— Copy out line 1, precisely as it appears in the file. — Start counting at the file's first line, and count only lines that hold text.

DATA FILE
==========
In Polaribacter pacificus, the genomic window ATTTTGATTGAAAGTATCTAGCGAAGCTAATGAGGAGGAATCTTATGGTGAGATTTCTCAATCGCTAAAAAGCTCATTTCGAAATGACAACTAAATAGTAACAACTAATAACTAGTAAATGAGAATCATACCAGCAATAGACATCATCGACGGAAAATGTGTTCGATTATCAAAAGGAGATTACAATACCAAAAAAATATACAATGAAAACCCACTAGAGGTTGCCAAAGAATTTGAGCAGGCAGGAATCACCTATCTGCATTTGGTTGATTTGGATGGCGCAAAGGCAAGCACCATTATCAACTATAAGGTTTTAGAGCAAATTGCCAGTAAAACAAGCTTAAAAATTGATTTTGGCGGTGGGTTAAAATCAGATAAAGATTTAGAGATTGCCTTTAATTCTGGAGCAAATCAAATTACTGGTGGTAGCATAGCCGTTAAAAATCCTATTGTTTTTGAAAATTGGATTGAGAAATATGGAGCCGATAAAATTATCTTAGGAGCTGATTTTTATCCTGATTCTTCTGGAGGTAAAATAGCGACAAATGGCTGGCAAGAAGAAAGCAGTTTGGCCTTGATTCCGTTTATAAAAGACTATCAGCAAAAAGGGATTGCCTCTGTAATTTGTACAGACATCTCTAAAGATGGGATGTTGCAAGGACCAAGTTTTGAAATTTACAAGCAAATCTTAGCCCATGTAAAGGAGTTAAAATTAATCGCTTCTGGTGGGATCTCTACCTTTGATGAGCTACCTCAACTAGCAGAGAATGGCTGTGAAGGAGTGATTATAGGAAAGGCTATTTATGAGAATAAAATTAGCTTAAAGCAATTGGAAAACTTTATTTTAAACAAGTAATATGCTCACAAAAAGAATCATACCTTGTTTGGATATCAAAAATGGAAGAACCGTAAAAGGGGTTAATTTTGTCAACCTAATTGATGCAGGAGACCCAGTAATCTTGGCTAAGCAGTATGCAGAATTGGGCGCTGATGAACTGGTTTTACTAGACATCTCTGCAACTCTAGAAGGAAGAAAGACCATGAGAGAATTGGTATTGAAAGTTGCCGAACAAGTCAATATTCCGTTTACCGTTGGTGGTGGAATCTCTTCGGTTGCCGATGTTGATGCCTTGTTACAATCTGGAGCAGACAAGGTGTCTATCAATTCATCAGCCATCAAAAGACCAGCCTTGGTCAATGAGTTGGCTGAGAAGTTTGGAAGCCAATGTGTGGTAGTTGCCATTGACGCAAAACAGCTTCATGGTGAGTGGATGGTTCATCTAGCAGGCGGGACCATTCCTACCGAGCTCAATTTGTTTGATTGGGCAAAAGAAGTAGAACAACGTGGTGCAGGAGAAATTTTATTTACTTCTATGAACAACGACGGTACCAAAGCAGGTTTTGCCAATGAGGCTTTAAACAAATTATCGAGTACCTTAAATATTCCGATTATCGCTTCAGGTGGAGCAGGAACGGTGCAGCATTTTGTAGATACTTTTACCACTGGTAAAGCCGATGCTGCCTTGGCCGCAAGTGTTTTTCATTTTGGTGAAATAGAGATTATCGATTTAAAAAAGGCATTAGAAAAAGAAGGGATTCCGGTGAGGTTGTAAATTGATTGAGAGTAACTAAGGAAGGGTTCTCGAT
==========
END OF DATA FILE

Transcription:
In Polaribacter pacificus, the genomic window ATTTTGATTGAAAGTATCTAGCGAAGCTAATGAGGAGGAATCTTATGGTGAGATTTCTCAATCGCTAAAAAGCTCATTTCGAAATGACAACTAAATAGTAACAACTAATAACTAGTAAATGAGAATCATACCAGCAATAGACATCATCGACGGAAAATGTGTTCGATTATCAAAAGGAGATTACAATACCAAAAAAATATACAATGAAAACCCACTAGAGGTTGCCAAAGAATTTGAGCAGGCAGGAATCACCTATCTGCATTTGGTTGATTTGGATGGCGCAAAGGCAAGCACCATTATCAACTATAAGGTTTTAGAGCAAATTGCCAGTAAAACAAGCTTAAAAATTGATTTTGGCGGTGGGTTAAAATCAGATAAAGATTTAGAGATTGCCTTTAATTCTGGAGCAAATCAAATTACTGGTGGTAGCATAGCCGTTAAAAATCCTATTGTTTTTGAAAATTGGATTGAGAAATATGGAGCCGATAAAATTATCTTAGGAGCTGATTTTTATCCTGATTCTTCTGGAGGTAAAATAGCGACAAATGGCTGGCAAGAAGAAAGCAGTTTGGCCTTGATTCCGTTTATAAAAGACTATCAGCAAAAAGGGATTGCCTCTGTAATTTGTACAGACATCTCTAAAGATGGGATGTTGCAAGGACCAAGTTTTGAAATTTACAAGCAAATCTTAGCCCATGTAAAGGAGTTAAAATTAATCGCTTCTGGTGGGATCTCTACCTTTGATGAGCTACCTCAACTAGCAGAGAATGGCTGTGAAGGAGTGATTATAGGAAAGGCTATTTATGAGAATAAAATTAGCTTAAAGCAATTGGAAAACTTTATTTTAAACAAGTAATATGCTCACAAAAAGAATCATACCTTGTTTGGATATCAAAAATGGAAGAACCGTAAAAGGGGTTAATTTTGTCAACCTAATTGATGCAGGAGACCCAGTAATCTTGGCTAAGCAGTATGCAGAATTGGGCGCTGATGAACTGGTTTTACTAGACATCTCTGCAACTCTAGAAGGAAGAAAGACCATGAGAGAATTGGTATTGAAAGTTGCCGAACAAGTCAATATTCCGTTTACCGTTGGTGGTGGAATCTCTTCGGTTGCCGATGTTGATGCCTTGTTACAATCTGGAGCAGACAAGGTGTCTATCAATTCATCAGCCATCAAAAGACCAGCCTTGGTCAATGAGTTGGCTGAGAAGTTTGGAAGCCAATGTGTGGTAGTTGCCATTGACGCAAAACAGCTTCATGGTGAGTGGATGGTTCATCTAGCAGGCGGGACCATTCCTACCGAGCTCAATTTGTTTGATTGGGCAAAAGAAGTAGAACAACGTGGTGCAGGAGAAATTTTATTTACTTCTATGAACAACGACGGTACCAAAGCAGGTTTTGCCAATGAGGCTTTAAACAAATTATCGAGTACCTTAAATATTCCGATTATCGCTTCAGGTGGAGCAGGAACGGTGCAGCATTTTGTAGATACTTTTACCACTGGTAAAGCCGATGCTGCCTTGGCCGCAAGTGTTTTTCATTTTGGTGAAATAGAGATTATCGATTTAAAAAAGGCATTAGAAAAAGAAGGGATTCCGGTGAGGTTGTAAATTGATTGAGAGTAACTAAGGAAGGGTTCTCGAT